Eric Peyton: Actually, we talked about his swing the first part of the season when I first saw him and he took it from there. He just took it from there, started understanding what we call staying inside the baseball more.' He really learned how to take advantage of that, and he started gaining his confidence from there and he just took off. So it was the first time I talked to a player and pretty much he just felt good with what he wanted to change and then it just kind of started working for him right from the start. He said he got more power out of it. It's just really learning how to use the legs more.
Blake Tekotte seemed to have a little bit of a rap in his swing but has exceptionally quick hands. Is that something that will have to be limited?
Eric Peyton: Yes, it does and what I like is the fact that he realized how much rap he had in his swing. The only thing was he didn't get in, he just needed more ABs and for him to have his mind understand it more so his body kind of does it more consistently. So, what happens is every time he started rapping, we talked about it, and he knows it's hard for him to break that habit. I thought instructional league would be really good for him to go there and work on that.
But as far as swinging a bat, like you said, very quick hands, a lot of pop for his size and going to be a number 1 crew hitter or even 9, my report said he pulls everything, they were really pitching him away because of the rap and a loop in his swing. He realized what he needed to work on in instructional league and worked on it more and all the other instructors got to see him, and then hopefully over the winter he'll work on that. But he'll be fine.
I look at him like a first-year player now that I've seen enough baseball and know what a first-year player has to go through. He'd gotten away with that swing for so long. I figure it will take about a year for him to try to get that changed.
Sawyer Carroll hit the ball with authority all year long. What was the key to his success?
Eric Peyton: Good balance, good free loads, good separation in his swing. Still a little loopy, just because the aluminum bat type swing, and he was still learning, making an adjustment.
I think one of the things I noticed in young people is that they really didn't have to make adjustments before. When you get in pro baseball, you have to make adjustments, a little bit, and it just takes time.
But great attitude, hustle, plays hard, loves to play, and kind of what I like is that even when he's struggling he still has the same kind of temperament, just played hard, knew he had a loop in his swing. He worked on his batting practice, but from batting practice to getting to the game takes a little time. I know he was glad that he got to go up to Fort Wayne where he could see a little bit more of what we were talking about and get another opinion on that.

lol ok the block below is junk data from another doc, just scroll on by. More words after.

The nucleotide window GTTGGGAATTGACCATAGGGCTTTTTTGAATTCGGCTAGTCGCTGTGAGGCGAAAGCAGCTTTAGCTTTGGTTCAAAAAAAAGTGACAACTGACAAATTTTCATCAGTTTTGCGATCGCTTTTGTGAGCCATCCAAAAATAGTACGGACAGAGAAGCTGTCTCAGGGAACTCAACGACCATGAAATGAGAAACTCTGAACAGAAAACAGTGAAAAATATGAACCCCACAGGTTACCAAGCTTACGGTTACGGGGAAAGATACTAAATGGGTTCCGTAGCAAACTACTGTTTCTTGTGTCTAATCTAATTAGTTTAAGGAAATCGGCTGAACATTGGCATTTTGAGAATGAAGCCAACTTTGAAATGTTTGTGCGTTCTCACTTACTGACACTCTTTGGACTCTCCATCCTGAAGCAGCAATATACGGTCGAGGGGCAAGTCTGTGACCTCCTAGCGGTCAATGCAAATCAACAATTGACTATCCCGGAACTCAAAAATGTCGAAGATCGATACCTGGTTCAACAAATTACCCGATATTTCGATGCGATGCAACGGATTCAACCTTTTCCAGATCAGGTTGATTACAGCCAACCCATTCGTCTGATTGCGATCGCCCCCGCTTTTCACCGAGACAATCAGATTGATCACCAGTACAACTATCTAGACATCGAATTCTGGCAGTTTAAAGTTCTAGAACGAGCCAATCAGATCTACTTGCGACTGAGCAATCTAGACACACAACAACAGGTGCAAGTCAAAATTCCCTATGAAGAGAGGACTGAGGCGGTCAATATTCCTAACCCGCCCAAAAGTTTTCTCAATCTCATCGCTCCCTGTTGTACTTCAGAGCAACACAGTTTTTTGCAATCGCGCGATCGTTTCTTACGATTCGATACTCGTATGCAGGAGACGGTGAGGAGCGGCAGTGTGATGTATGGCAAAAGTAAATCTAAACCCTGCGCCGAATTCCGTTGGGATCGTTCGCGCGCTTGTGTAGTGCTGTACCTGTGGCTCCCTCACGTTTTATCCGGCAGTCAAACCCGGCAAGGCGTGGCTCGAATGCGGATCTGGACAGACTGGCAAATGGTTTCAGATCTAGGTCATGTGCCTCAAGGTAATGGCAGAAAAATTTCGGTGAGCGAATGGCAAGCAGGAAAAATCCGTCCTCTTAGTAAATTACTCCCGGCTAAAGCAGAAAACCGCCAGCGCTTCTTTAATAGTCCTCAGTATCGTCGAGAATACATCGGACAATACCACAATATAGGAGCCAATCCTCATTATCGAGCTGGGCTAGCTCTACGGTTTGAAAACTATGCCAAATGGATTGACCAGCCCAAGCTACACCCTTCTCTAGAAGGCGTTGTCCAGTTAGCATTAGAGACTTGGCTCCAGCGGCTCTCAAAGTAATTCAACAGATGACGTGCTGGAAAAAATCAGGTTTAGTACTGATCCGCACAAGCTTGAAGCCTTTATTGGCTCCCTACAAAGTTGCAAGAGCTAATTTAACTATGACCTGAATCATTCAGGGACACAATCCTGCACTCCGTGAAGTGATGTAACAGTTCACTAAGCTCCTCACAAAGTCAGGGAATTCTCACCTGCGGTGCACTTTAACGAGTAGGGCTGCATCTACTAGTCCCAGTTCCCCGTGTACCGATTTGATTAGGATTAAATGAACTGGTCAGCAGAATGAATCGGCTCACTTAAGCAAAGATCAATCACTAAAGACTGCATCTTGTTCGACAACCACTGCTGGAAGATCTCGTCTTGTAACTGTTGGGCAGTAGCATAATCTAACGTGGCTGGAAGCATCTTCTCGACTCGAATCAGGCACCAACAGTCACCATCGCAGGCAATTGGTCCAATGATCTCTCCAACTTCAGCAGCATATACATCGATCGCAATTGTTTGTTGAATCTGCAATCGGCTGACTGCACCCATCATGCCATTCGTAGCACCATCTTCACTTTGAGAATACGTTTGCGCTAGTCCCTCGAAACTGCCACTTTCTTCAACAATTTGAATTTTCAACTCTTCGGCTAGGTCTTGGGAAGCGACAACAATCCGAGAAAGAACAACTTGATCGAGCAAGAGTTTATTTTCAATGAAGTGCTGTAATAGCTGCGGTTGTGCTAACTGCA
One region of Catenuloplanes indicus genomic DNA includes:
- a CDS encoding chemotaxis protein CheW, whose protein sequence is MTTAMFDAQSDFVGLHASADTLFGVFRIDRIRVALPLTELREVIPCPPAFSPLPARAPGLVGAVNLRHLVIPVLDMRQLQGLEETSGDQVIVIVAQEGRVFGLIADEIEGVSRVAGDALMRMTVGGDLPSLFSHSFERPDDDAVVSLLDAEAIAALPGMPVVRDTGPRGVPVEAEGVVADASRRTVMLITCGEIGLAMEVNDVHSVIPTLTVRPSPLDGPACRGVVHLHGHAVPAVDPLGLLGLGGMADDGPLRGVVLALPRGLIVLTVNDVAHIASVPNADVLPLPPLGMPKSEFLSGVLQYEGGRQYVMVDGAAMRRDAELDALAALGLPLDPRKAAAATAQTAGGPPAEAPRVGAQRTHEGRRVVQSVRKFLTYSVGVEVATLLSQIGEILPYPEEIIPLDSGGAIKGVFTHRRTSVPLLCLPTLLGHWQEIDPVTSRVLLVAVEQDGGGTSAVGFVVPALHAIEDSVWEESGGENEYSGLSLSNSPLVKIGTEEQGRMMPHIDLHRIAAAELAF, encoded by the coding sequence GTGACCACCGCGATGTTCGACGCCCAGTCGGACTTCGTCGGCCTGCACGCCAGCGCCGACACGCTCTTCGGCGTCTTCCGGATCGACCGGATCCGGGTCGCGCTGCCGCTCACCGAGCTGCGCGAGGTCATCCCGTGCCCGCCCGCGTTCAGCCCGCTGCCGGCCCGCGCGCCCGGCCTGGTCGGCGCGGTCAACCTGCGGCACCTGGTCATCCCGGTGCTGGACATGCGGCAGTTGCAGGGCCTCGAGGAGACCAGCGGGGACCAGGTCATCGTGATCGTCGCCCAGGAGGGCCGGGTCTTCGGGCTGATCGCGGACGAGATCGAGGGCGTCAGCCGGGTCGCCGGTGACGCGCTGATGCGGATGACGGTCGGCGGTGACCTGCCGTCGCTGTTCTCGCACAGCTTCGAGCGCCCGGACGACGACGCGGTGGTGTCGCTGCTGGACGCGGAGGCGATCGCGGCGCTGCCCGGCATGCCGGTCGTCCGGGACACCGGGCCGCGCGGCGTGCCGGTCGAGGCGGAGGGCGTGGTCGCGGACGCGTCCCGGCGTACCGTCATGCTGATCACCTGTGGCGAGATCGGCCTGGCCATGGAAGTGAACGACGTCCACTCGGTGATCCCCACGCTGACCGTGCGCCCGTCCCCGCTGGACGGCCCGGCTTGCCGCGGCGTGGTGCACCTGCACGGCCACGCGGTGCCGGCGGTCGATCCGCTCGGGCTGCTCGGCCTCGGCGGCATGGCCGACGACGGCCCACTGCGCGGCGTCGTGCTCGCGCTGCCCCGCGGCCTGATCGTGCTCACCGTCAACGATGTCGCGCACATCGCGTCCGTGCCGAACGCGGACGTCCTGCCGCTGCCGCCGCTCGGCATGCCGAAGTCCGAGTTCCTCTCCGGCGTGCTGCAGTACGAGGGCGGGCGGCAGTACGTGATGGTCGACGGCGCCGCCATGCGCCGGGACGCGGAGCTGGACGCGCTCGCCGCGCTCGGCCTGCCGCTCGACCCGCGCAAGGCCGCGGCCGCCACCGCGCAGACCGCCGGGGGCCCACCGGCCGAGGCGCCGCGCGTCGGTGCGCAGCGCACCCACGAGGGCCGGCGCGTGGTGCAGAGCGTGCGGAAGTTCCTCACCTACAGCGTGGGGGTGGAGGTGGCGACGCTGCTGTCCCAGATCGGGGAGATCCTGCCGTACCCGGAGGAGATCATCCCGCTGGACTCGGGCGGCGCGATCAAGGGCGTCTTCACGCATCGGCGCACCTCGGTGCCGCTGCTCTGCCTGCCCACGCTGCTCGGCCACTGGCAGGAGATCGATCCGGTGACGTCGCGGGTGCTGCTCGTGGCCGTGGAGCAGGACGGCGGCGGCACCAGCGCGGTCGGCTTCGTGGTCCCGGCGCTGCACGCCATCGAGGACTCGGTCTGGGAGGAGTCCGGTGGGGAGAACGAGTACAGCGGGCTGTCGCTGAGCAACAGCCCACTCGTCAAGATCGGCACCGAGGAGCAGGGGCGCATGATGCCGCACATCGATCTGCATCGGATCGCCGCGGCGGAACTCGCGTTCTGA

James Darnell came to you late and seemed to show he can hit the ball with authority. What impressed you about him?
Eric Peyton: First of all, I just liked his attitude. I thought he was a great kid. He also asked a lot of questions. He asked a lot, so he was very inquisitive about the swing, the mechanics of the swing. And then he kind of realized where his swing was. He also made an adjustment when he got here. One of the scary things for me is for me to say, ‘Hey, I'm not here to change your swing.' I'm just here to say, ‘Hey, look what you can do better.' And he saw that, and he worked with it, and he drove in some big runs, he battled, and for him only having that many A-Bs, he did pretty good.
Yeah, and obviously they thought highly enough of him that he's been in Lake Elsinore for that play-off run here.
Eric Peyton: Yeah, I was there the last two nights. I was in Murrieta, and he came down and Carlos put him in last night, and he got to see these players that are more consistent staying down and through the ball more.
It is one of the things I saw, and I was telling Carlos and Shane Spencer and I go, ‘You can really see the difference when a player has a year or even two – not a year – two seasons under his belt how more consistent they are getting down and through the ball.'
James Darnell's getting to see these players in front of him and they're giving him a good chance for instructional league and for next season. He already got to see what he needs to do to make a little bit more of an adjustment. The rotational is the biggest thing for college players to make an adjustment to. And that rotational swing, even when I saw Allen Dykstra the last two nights, a good-looking kid, just too much rotational. And they're starting to figure him out a little bit. Once you've been through it – they need to go through this so they can say, ‘Hey, I need to make a little bit of an adjustment mentally,' and my work ethic is maybe going to improve my swing.
Jeudy Valdez also has a lot of athleticism but it seems the mental part of the game will, at times, get in the way of his success.
Eric Peyton: He has to take a little more pride in wanting to learn, or be studious. He does get lazy. He's young, though. He's 19, it's probably better to ask him questions about how much does he understand the game.
Talent-wise, yes, he has talent. Lot of players do, does he really have the instinct for the game a little bit more. Even talking about base running, I'll tell him, ‘Hey, let's get a good jump,' but I don't even know if he knew that or not. Does he really understand that? But good kid, I like him, good kid. For me, that's important. You can say, ‘Hey, Valdey, do that,' and he would say ‘yes,' but I don't know, saying ‘yes', does he really understand what's going on? He's going to need a translator to really help him pick up things more.
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